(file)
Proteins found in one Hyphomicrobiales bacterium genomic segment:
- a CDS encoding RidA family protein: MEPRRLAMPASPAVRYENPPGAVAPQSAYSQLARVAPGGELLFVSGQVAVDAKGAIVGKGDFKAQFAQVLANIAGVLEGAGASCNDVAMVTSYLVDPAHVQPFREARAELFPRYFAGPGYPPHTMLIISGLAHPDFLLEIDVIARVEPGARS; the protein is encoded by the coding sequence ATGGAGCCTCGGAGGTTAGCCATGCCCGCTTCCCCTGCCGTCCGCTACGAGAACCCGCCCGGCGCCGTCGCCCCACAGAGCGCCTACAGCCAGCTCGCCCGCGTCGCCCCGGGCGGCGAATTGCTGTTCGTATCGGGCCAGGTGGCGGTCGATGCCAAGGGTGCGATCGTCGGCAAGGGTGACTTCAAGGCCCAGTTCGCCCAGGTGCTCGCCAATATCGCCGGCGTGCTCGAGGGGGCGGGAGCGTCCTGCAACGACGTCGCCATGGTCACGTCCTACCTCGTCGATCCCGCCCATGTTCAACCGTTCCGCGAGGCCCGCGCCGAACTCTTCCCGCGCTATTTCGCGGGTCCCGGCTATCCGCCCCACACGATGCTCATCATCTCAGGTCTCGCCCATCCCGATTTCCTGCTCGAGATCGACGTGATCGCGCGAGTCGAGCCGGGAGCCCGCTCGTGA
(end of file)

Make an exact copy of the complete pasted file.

Proteins found in one Hyphomicrobiales bacterium genomic segment:
- a CDS encoding RidA family protein: MEPRRLAMPASPAVRYENPPGAVAPQSAYSQLARVAPGGELLFVSGQVAVDAKGAIVGKGDFKAQFAQVLANIAGVLEGAGASCNDVAMVTSYLVDPAHVQPFREARAELFPRYFAGPGYPPHTMLIISGLAHPDFLLEIDVIARVEPGARS; the protein is encoded by the coding sequence ATGGAGCCTCGGAGGTTAGCCATGCCCGCTTCCCCTGCCGTCCGCTACGAGAACCCGCCCGGCGCCGTCGCCCCACAGAGCGCCTACAGCCAGCTCGCCCGCGTCGCCCCGGGCGGCGAATTGCTGTTCGTATCGGGCCAGGTGGCGGTCGATGCCAAGGGTGCGATCGTCGGCAAGGGTGACTTCAAGGCCCAGTTCGCCCAGGTGCTCGCCAATATCGCCGGCGTGCTCGAGGGGGCGGGAGCGTCCTGCAACGACGTCGCCATGGTCACGTCCTACCTCGTCGATCCCGCCCATGTTCAACCGTTCCGCGAGGCCCGCGCCGAACTCTTCCCGCGCTATTTCGCGGGTCCCGGCTATCCGCCCCACACGATGCTCATCATCTCAGGTCTCGCCCATCCCGATTTCCTGCTCGAGATCGACGTGATCGCGCGAGTCGAGCCGGGAGCCCGCTCGTGA